Yemen’s Houthi rebels on Monday released hundreds of detained Yemeni nationals in a unilateral move welcomed by the United Nations envoy, who said he hoped that it could spark greater progress on a prisoner exchange deal outlined in peace talks in Stockholm last year.
The operation, facilitated by the International Committee of the Red Cross (ICRC), resulted in the release of 290 Yemenis from Houthi-controlled Sanaa to their homes.
"We are always ready to act as a neutral facilitator in the release of detainees when we receive a request from the parties to the conflict and hope that this operation opens the door to further releases to bring comfort to families awaiting reunification with their loved ones,” ICRC’s head of delegation in Yemen, Franz Rauchenstein, said in a statement.
Two of the released detainees were transferred to their areas of origin by Yemeni Red Crescent Society ambulances, the organisation said in a statement
“We held confidential conversations with all detainees to listen to any concern they might have, make sure that they had been in touch with their families and collect the necessary information to follow up on their case if needed," ICRC’s head of the protection department in Yemen, Robert Zimmerman said in a statement.
The arrangement, brokered through UN-led peace talks in Sweden last December, is seen as a crucial confidence building measure to help Yemen’s internationally recognised government and Houthi rebels negotiate a political settlement to end the country’s devastating war.
Each side presented a list of up to 7,000 detainees to be freed. Implementation of the deal, reached in Sweden last December, has stalled due to lack of confidence between the two sides.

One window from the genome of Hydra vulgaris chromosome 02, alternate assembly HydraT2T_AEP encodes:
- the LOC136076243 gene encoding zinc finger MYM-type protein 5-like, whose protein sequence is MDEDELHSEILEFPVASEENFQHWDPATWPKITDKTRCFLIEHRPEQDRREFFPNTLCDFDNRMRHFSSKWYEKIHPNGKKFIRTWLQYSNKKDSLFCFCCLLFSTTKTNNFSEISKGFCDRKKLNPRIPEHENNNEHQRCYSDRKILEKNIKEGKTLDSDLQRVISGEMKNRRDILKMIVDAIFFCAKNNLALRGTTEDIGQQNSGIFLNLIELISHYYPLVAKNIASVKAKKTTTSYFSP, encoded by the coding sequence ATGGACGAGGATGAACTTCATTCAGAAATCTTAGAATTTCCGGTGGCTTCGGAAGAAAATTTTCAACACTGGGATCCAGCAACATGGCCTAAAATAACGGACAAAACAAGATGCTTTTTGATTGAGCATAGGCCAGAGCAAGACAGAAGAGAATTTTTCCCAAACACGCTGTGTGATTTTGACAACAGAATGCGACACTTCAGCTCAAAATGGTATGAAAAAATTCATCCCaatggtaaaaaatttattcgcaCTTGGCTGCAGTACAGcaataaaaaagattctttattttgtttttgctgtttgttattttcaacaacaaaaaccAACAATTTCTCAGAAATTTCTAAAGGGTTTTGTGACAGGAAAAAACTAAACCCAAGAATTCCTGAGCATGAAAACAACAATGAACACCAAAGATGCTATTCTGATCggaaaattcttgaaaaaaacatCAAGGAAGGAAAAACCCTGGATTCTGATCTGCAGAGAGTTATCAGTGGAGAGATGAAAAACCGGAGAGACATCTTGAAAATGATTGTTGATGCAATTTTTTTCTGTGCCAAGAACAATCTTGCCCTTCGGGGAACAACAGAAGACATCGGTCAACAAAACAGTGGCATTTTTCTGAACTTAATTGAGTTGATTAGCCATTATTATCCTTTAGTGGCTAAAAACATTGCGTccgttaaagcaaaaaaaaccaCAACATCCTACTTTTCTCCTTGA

The prisoner exchange implementation also stalled as the two sides struggled to agree on its implementation during talks in Amman, Jordan earlier this year.
Talks in Amman verified the names of around 15,000 prisoners to be exchanged by both sides but thousands of detainees remain under rebel control.
ICRC said it views the development as a “positive step that will hopefully revive the release, transfer and repatriation of conflict-related detainees” in accordance to the Stockholm Agreement.
The UN Special Envoy to Yemen, Martin Griffiths, welcomed the development and called on both sides to “ensure the safe return of the released detainees to their homes.”
“I hope this step will lead to further initiatives that will facilitate the exchange of all the conflict-related detainees as per the Stockholm Agreement,” Mr Griffiths said.
“I also welcome the previous steps taken by the Government of Yemen and the Arab Coalition that led to the release of Yemeni minors and supported their reintegration with their families,” the UN envoy said.
Mr Griffiths called on Yemen’s warring sides to meet at the “nearest opportunity to resume discussion on further exchange.”
The development comes as a ceasefire deal in Hodeidah, reached during peace talks in Sweden, hangs in the balance.
The Hodeidah deal includes a troop withdrawal from the key Red Sea ports of Hodeidah, Saleef and Ras Isa.
It has yet to progress due to breaches by the Houthis and disagreements between the two sides over the redeployment of their troops. Yemeni government officials accuse the rebels of violating international laws by not committing to the deal.
Both Saudi Arabia and the UAE have pressed the warring sides to focus their effort on implementing the crucial agreement aimed to end the conflict.
Saudi Arabia is leading the Arab Coalition that has been fighting in Yemen to restore the internationally recognised government since 2015, after the Houthis seized the capital Sanaa in 2014.
Col Turki Al Maliki, coalition spokesman, said on Monday that the rebels are continuing to violate the deal reached in Sweden by attacking neighbouring Saudi Arabia with ballistic missiles and drones.
"We support the UN’s efforts in achieving a political process in Yemen and to implement the Stockholm agreement," Col Al Maliki said, adding that the rebels are "not serious" about finding a peaceful solution to the war.
The agreement reached in Sweden was widely seen as Yemen’s best opportunity to end a conflict the UN says has killed thousands of people and has pushed millions on the brink of famine.